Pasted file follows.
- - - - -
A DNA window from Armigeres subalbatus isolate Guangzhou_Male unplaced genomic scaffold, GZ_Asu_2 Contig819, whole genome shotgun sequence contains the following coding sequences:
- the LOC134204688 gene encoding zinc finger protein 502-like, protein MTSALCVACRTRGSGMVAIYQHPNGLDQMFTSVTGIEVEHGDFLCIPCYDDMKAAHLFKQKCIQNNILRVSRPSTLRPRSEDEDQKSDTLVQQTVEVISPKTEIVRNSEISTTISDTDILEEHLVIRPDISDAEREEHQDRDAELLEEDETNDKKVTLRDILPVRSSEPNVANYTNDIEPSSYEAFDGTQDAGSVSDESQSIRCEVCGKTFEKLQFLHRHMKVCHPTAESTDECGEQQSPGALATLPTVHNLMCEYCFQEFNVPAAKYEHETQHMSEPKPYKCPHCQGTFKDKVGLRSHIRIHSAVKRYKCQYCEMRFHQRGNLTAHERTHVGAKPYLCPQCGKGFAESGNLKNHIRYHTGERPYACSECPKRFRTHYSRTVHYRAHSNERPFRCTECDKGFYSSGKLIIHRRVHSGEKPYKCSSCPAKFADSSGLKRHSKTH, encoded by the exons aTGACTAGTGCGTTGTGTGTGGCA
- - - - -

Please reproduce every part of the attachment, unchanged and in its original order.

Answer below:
A DNA window from Armigeres subalbatus isolate Guangzhou_Male unplaced genomic scaffold, GZ_Asu_2 Contig819, whole genome shotgun sequence contains the following coding sequences:
- the LOC134204688 gene encoding zinc finger protein 502-like, protein MTSALCVACRTRGSGMVAIYQHPNGLDQMFTSVTGIEVEHGDFLCIPCYDDMKAAHLFKQKCIQNNILRVSRPSTLRPRSEDEDQKSDTLVQQTVEVISPKTEIVRNSEISTTISDTDILEEHLVIRPDISDAEREEHQDRDAELLEEDETNDKKVTLRDILPVRSSEPNVANYTNDIEPSSYEAFDGTQDAGSVSDESQSIRCEVCGKTFEKLQFLHRHMKVCHPTAESTDECGEQQSPGALATLPTVHNLMCEYCFQEFNVPAAKYEHETQHMSEPKPYKCPHCQGTFKDKVGLRSHIRIHSAVKRYKCQYCEMRFHQRGNLTAHERTHVGAKPYLCPQCGKGFAESGNLKNHIRYHTGERPYACSECPKRFRTHYSRTVHYRAHSNERPFRCTECDKGFYSSGKLIIHRRVHSGEKPYKCSSCPAKFADSSGLKRHSKTH, encoded by the exons aTGACTAGTGCGTTGTGTGTGGCA